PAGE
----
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Trip Report – Honeymoon on the Great Himalayan Trail – West

By: Matthew and Anna Ross

Source: Australia Section Newsletter (February 2018)

Trek Overview: The Nepal Section of the Great Himalaya Trail stretches across the entire length of the country. From border to border the high route is 1700km long. Variations of the route can be made to suit the group. Average walkers can complete the entire trek in around 5 months, and the GHT has been done by a trail runner in 28 days. We had 10 weeks in Nepal so we fitted in what we could in the time we had.

Our Trek: Last October and November my new wife Anna and I went on a different sort of honeymoon. We trekked 850km – or about half of the Nepali Great Himalaya Trail.

The trek took us about 7 weeks (47 days of walking) and we trekked west to east starting in the far west town of Simikot. Our journey traversed several distinctly different areas of Nepal, some of which are rarely visited by any tourists.

Starting in the far west town of Simikot we were literally jumping into the deep end – as Simikot is a remote town and doesn’t have many tourists pass through. We’d done our planning and preparations and were not going to have a guide for all of our trip – just for 2 sections. So after disembarking the small plane and the local police questioning us we started walking our Great Himalaya Trek. The feeling of taking the first steps of such a long trek that we’ve been dreaming of doing and planning and getting ready for a long time is great.

We started off carrying camping gear and food for about 4 – 5 days and cash in 100 and 500 rupee notes (equivalent to USD$1 and $5) for the entire trek. We weren’t sure exactly how far we’d make it each day or where we’d be able to buy a meal, but things seemed to work themselves out as we went, as is often the case in Nepal.

The first week or so we found harder – our bodies were getting used to carrying our backpacks up and down steep hills, but our legs got stronger, and packs got lighter as we progressed.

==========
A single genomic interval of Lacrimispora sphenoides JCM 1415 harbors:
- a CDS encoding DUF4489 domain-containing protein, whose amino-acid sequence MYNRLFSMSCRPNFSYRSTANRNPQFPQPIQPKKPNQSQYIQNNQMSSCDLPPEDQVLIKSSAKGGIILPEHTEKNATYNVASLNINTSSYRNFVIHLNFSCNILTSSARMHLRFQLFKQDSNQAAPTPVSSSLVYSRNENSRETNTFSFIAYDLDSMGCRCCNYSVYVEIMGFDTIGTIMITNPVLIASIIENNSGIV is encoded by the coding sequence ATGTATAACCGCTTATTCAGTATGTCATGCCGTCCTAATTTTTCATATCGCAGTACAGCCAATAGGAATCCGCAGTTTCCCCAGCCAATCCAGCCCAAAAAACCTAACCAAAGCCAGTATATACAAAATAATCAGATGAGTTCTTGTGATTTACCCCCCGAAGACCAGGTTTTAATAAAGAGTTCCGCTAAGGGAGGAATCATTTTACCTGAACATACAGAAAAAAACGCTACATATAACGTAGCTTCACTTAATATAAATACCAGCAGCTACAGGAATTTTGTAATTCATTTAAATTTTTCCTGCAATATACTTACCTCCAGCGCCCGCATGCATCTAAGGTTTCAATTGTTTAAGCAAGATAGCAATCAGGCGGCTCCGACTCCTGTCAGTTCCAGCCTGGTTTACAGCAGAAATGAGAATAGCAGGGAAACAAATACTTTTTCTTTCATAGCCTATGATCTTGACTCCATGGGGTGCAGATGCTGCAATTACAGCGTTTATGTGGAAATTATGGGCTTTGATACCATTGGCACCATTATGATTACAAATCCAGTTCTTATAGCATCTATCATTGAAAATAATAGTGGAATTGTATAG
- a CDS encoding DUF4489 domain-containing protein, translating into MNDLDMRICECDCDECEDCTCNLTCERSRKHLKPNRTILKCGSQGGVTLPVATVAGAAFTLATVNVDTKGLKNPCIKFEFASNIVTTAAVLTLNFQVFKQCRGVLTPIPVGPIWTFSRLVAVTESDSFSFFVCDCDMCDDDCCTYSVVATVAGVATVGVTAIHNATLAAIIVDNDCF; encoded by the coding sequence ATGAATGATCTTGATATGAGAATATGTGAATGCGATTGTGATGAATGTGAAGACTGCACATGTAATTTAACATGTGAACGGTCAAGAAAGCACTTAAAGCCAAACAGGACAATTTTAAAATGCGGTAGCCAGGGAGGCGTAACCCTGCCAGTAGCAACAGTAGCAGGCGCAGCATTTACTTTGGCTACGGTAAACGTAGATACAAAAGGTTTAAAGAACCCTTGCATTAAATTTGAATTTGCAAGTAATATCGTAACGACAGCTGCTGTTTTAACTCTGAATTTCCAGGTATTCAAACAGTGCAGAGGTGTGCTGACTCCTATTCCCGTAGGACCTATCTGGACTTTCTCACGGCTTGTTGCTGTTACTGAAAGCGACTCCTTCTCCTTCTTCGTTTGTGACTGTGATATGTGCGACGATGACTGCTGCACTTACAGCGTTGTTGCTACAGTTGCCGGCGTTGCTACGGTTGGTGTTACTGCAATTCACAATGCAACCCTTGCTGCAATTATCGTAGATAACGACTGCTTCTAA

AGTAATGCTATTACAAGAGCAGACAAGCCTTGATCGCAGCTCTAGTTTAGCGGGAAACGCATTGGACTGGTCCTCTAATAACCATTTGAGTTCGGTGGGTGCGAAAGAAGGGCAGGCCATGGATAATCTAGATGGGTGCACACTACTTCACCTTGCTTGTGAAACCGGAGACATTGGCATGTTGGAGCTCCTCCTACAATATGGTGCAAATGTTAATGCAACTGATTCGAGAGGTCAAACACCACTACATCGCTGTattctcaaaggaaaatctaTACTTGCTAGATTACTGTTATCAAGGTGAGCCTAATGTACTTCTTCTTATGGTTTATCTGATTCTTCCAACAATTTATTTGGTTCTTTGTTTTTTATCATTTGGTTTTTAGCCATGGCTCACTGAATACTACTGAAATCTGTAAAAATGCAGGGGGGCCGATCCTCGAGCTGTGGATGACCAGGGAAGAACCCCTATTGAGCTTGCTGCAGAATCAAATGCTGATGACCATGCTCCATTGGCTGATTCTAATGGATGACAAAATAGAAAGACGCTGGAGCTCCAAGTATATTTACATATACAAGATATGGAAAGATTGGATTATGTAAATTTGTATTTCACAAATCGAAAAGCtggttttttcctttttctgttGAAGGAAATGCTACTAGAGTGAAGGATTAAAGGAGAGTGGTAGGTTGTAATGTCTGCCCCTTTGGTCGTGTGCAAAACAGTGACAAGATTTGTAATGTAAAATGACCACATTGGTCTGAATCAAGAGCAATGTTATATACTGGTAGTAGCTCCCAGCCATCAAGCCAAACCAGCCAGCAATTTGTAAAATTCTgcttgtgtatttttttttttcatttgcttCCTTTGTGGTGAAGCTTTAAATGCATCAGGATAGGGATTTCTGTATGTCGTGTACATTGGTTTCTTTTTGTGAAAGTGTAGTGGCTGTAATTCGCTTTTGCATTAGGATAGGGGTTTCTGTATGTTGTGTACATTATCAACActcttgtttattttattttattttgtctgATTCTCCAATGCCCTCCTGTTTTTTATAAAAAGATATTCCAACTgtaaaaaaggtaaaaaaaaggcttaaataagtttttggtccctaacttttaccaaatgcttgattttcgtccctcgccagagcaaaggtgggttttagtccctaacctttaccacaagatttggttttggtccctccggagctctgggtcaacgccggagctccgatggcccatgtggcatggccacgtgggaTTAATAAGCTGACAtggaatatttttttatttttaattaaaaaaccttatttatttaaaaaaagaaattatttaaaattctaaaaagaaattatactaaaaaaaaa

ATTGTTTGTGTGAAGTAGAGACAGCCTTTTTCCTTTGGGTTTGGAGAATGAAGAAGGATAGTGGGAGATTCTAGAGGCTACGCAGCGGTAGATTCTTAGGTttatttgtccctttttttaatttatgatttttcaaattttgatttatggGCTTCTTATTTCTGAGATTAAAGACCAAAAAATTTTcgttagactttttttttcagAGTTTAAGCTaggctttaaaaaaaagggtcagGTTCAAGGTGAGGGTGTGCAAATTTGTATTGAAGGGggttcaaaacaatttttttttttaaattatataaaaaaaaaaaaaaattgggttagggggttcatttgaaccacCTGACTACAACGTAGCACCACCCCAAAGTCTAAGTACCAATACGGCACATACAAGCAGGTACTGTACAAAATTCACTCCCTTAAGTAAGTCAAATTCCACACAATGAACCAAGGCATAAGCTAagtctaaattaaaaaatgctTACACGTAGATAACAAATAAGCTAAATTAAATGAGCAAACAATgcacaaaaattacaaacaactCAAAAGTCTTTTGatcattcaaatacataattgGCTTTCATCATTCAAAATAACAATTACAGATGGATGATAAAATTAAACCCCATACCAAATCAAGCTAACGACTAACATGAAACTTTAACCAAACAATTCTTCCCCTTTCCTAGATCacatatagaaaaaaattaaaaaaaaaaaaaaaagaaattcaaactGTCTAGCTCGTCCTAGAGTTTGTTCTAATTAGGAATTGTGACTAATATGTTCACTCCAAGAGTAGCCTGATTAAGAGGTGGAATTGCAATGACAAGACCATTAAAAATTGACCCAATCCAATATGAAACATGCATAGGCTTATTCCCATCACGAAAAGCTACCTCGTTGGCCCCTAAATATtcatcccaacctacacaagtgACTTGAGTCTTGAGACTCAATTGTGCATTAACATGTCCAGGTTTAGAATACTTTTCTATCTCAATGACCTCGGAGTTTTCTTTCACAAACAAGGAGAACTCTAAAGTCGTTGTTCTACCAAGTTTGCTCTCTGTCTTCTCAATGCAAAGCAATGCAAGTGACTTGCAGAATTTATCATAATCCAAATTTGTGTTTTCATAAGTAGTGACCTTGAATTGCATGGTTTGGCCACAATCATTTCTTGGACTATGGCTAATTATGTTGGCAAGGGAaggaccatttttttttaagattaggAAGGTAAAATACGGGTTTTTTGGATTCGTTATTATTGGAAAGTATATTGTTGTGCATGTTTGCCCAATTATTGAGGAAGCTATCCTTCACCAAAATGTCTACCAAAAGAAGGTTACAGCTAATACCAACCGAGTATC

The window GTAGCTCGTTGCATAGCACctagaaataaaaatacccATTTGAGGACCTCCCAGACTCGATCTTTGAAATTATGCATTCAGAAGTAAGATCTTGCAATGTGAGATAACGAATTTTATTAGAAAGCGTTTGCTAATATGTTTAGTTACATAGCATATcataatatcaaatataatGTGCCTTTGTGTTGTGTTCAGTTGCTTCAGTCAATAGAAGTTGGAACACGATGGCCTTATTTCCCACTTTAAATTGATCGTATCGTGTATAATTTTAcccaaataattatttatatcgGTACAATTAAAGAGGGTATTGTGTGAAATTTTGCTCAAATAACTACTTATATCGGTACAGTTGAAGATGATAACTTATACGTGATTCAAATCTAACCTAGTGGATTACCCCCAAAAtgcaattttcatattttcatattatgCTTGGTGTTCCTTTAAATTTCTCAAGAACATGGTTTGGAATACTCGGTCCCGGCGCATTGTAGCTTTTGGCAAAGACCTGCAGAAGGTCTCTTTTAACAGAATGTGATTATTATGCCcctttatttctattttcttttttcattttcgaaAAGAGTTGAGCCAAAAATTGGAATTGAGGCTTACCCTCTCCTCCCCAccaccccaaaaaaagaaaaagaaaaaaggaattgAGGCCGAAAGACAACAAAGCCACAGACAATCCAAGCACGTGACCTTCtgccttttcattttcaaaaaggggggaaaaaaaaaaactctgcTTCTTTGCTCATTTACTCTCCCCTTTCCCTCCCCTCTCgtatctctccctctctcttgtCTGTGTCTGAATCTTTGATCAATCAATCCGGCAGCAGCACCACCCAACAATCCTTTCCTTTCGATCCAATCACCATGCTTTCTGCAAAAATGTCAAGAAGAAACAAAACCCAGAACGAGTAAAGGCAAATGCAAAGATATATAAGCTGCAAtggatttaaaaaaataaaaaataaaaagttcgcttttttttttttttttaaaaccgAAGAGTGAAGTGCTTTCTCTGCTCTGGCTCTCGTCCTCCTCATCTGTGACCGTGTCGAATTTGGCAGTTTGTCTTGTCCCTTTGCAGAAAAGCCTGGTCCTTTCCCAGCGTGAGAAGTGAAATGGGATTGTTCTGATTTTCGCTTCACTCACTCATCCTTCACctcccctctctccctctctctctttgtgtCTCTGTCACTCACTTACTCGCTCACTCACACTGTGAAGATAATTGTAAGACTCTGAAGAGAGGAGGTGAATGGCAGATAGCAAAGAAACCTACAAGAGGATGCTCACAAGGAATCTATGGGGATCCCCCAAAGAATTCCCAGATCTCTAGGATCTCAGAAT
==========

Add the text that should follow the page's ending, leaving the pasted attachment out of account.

The villages we passed through in the far west seldom see any tourists, and it was often the children who greeted us and would come to see what these strange people are doing in their village. We experienced genuine kindness in these areas – being given apples or walnuts to eat,  and even the couple who own a tea shop gave up their bed for us. The locals were busy mostly with threshing their grain by beating it on the roofs of their houses. We ended up camping just 4 nights in the western section, the other nights we were in lodges or a room of some sort with a roof over our head.

We had our first rest day (day 10) at Nepal’s largest lake – Rara Lake which is opening up to domestic tourism with an airstrip nearby. The peaceful surrounds of the lake were great for a relaxing day, and there were other travellers to talk to.

We caught a bone-shaker bus to the next town – Jumla (but would rather walk next time), and started our next section of our GHT – following the old trade route to Dunai. We were recommended to take this route from Jumla to Dunai as the mapped GHT high route heads off in a very remote section that we weren’t recommended to take.

At Jumla for the first time on our trek we were able to buy food that wasn’t Dal Bhat, and stock up on Snickers bars. We noticed that the buildings around Jumla used sawn timber in their construction and some even had corrugated iron on their roofs. This was in comparison to the stone / mud and roughly split timber houses further west.

After five more days of trekking and a rest day with mostly lodges for accommodation we made it to Dunai on day 18. Dunai is a larger town and starting point for many Dolpo treks. Here we devoured plates of mutton momos and samosas.

From Dunai we made a side trip to one of the highlights of our trek – Phoksundo Lake. The water of Phoksundo is an amazing azure blue and the surrounding mountains give the lake an amazing backdrop. The small village of Ringmo is close to Phoksundo and was once a stop over for traders going to / from tibet. The old village is still intact, with several newer lodges nearby. We had planned a rest day at Phoksundo, but with such breathtaking scenery we had to experience as much as we could while there.

Back at Dunai we met up with our guide and 2 porters who were to join us for the next 10 days as we had to traverse a fairly remote section of Dolpo and cross the Dhaulagiri Himal to get to Kagbeni.